Thursday, 31 January 2008

Japan does not need a sovereign wealth fund

Sovereign wealth funds (SWFs) are a hot topic at the moment, and it seems that most countries with large foreign exchange reserves are creating their own SWF, so it is no surprise to hear that some Japanese politicians, sitting on the world’s second largest reserves, held mostly in US dollars and worth $973bn at 31/12/07, want a Japanese sovereign wealth fund.

Various arguments have been made for and against SWFs, which may or may not justify their existence in general, but there are two reasons why RebelEconomist considers that a SWF would be a bad idea for Japan in particular:

(1) Japan’s reserves are not sovereign wealth. In most countries with a SWF, the fund represents the accumulation of persistent current account and government surpluses. The foreign currency held in the SWF is typically acquired by the government either directly as revenue from the sale of natural resources by state-owned producers (eg oil producers in Norway), or indirectly by selling domestic currency obtained from taxation of a prospering economy (eg Singapore). Japan does have a current account surplus, presently amounting to about 4% of GDP, and its monetary authorities did build their foreign exchange reserves by intervening against the resulting appreciation of the yen, but, as is well known, the Japanese government has a large budget deficit, of about 4% of GDP, and the yen that has been sold by the authorities was borrowed. In fact, Japan’s net international investment position (ie its overseas wealth), worth about 40% of GDP at the end of 2006, of which about half is accounted for by its foreign exchange reserves, is small in relation to its government debt, worth about 150% of GDP. While it is true that China, which has even larger foreign exchange reserves than Japan, also borrows the domestic currency it uses to intervene, China’s budget deficit and government debt, at about 2% and 20% of GDP respectively, are comparatively small, and the Chinese government retains huge marketable stakes in state-owned enterprises (its stake in PetroChina alone is worth a substantial fraction of its reserves). In short, Japan's foreign exchange reserves are funded out of government debt, and Japan cannot afford to take unnecessary investment risks with its reserves that could leave their value insufficient to cover that debt.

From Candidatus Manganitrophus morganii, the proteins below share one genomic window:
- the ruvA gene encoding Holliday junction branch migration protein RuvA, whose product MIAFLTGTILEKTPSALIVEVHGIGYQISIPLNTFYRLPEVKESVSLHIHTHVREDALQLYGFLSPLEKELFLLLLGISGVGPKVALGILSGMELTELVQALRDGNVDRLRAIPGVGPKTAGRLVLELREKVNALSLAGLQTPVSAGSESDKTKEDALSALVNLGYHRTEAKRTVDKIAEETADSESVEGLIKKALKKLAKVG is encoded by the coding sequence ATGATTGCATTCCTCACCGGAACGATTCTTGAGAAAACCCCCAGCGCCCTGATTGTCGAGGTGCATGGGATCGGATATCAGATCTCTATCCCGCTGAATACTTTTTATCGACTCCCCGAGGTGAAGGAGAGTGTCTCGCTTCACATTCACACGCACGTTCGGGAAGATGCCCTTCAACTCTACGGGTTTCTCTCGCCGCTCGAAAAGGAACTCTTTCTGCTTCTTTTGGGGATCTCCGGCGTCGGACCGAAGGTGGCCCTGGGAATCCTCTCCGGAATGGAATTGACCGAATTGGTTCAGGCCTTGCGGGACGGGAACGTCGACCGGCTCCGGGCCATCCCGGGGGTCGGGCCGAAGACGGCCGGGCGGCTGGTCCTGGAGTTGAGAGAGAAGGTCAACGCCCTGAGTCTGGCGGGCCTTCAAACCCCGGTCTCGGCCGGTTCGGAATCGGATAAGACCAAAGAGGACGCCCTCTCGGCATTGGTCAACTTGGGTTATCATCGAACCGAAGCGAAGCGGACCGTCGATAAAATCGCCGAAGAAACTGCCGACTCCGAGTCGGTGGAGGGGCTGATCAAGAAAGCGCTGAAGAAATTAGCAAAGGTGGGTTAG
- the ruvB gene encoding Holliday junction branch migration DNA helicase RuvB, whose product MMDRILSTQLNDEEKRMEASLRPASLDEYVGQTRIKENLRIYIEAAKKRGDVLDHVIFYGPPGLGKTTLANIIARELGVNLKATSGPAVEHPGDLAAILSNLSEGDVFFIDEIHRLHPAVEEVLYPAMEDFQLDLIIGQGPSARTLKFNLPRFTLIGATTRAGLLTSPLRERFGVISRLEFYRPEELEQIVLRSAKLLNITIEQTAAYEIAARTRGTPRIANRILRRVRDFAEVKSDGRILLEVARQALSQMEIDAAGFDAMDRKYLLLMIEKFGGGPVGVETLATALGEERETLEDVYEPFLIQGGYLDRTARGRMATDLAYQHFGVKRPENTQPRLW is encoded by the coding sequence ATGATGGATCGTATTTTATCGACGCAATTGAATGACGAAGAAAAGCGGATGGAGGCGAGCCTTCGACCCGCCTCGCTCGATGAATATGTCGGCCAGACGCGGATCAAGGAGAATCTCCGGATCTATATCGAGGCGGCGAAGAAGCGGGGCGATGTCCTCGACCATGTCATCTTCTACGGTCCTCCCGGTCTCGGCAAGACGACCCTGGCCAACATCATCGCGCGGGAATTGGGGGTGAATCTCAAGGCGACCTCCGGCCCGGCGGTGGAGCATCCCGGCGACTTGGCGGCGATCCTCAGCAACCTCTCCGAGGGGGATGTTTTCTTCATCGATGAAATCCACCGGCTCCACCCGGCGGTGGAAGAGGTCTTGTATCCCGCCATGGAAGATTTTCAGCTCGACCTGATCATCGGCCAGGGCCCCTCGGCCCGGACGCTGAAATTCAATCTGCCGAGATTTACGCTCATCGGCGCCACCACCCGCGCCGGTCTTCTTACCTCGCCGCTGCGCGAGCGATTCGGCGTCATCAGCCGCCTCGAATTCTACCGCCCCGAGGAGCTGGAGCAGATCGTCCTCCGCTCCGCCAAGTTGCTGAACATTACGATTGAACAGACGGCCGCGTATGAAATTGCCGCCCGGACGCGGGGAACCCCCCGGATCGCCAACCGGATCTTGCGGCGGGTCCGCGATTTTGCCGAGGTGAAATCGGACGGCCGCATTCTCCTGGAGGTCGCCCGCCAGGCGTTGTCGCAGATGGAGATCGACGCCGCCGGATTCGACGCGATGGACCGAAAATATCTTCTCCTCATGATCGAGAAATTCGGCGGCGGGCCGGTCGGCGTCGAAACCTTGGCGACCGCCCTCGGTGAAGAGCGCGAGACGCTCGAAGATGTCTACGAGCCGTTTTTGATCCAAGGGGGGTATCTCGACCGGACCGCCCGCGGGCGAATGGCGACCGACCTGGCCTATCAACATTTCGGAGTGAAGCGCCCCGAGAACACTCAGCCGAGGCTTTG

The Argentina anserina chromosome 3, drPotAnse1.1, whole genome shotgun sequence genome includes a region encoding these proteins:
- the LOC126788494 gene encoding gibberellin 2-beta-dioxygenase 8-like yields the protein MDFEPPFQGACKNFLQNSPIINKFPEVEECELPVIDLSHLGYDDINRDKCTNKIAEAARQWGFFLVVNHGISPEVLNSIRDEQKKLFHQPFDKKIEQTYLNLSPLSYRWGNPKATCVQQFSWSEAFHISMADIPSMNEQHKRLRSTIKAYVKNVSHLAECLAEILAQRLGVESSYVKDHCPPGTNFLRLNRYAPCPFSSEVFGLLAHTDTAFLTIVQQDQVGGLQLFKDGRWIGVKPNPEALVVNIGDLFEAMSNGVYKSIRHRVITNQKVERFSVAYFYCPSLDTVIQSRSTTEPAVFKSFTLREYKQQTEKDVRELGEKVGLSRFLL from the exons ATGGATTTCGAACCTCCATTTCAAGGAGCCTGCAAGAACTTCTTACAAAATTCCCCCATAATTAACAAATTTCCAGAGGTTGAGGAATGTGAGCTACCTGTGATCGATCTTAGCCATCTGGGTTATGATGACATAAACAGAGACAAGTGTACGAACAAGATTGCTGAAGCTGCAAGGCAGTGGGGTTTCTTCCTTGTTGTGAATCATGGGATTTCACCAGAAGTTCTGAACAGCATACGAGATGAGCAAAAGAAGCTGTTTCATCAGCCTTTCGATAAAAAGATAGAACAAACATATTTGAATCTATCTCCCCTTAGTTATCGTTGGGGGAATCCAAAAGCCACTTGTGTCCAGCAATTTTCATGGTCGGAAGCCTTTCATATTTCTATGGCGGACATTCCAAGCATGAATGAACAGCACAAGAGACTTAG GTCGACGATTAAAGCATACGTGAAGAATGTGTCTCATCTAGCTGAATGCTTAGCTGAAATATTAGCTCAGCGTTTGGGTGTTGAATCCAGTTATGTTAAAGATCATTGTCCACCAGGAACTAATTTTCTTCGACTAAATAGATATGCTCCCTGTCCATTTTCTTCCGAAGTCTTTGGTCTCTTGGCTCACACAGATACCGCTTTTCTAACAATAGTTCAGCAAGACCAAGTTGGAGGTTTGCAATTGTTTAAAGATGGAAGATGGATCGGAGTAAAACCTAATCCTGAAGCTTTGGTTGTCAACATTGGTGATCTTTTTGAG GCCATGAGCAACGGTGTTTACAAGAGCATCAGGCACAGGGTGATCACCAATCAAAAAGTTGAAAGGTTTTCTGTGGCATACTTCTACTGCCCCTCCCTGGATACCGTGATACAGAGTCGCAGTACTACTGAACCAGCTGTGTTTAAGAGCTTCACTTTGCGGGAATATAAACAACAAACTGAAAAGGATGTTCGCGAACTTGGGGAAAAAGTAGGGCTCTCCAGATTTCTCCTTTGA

(2) Contrary to the reasoning of many advocates for a Japanese SWF (eg “Japan mulls investment fund to tackle ageing crisis”, Financial Times 23/4/07), conventional investment wisdom suggests that an ageing population makes it appropriate to take less investment risk not more. For example, John Bogle (founder of Vanguard Mutual Funds) recommends that the percentage of bonds in an individual’s pension fund should be equal to their age. This is because a person with many years to retirement can allow time to average out the return fluctuations of more risky assets, whereas someone close to retiring needs more certainty about what they will have to live on. If the state reckons that it does not have sufficient assets to meet its social security obligations, the prudent (as opposed to politically easy) response should be to either save more or for the government to explain that it will be unable to be as generous as expected, not to switch into more risky investments in the hope of making up the shortfall by increasing return.

The usual precautionary motive for holding foreign exchange reserves certainly applies to Japan, and at a stretch could even justify the existing level of reserves (for example, Wijnholds and Kapteyn suggest that a level of reserves representing about 5-20% of M2 is adequate to cover capital flight; Japan’s reserves represent about 15% of M2+CDs). To serve such a purpose, however, reserves must be held in a liquid form like government bonds rather than the equities, corporate bonds, property and “alternative investments” characteristic of a SWF.

A bad argument for Japan to have a SWF, as made by Morgan Stanley's Stephen Jen, is that Japan's reserves need to make a high return to offset prospective appreciation of the yen. The obvious solution to this problem, if Japanese economic policymakers believe that they have more reserves than required for precautionary purposes, is of course to sell some reserves and repurchase yen whenever the yen is on the weak side, like last summer (on July 6th, the day that Jen’s argument was published, ¥/$ stood at about 123, compared with 107 at present, implying a rate of return from switching back into yen that cannot have been matched by many risky US dollar investments in this period). And the yen proceeds of such reverse intervention should be used to pay down government debt and shrink Japan’s swollen government balance sheet – as recent events at SocGen show, risks exist even in a balance sheet that is supposed to be well-hedged.

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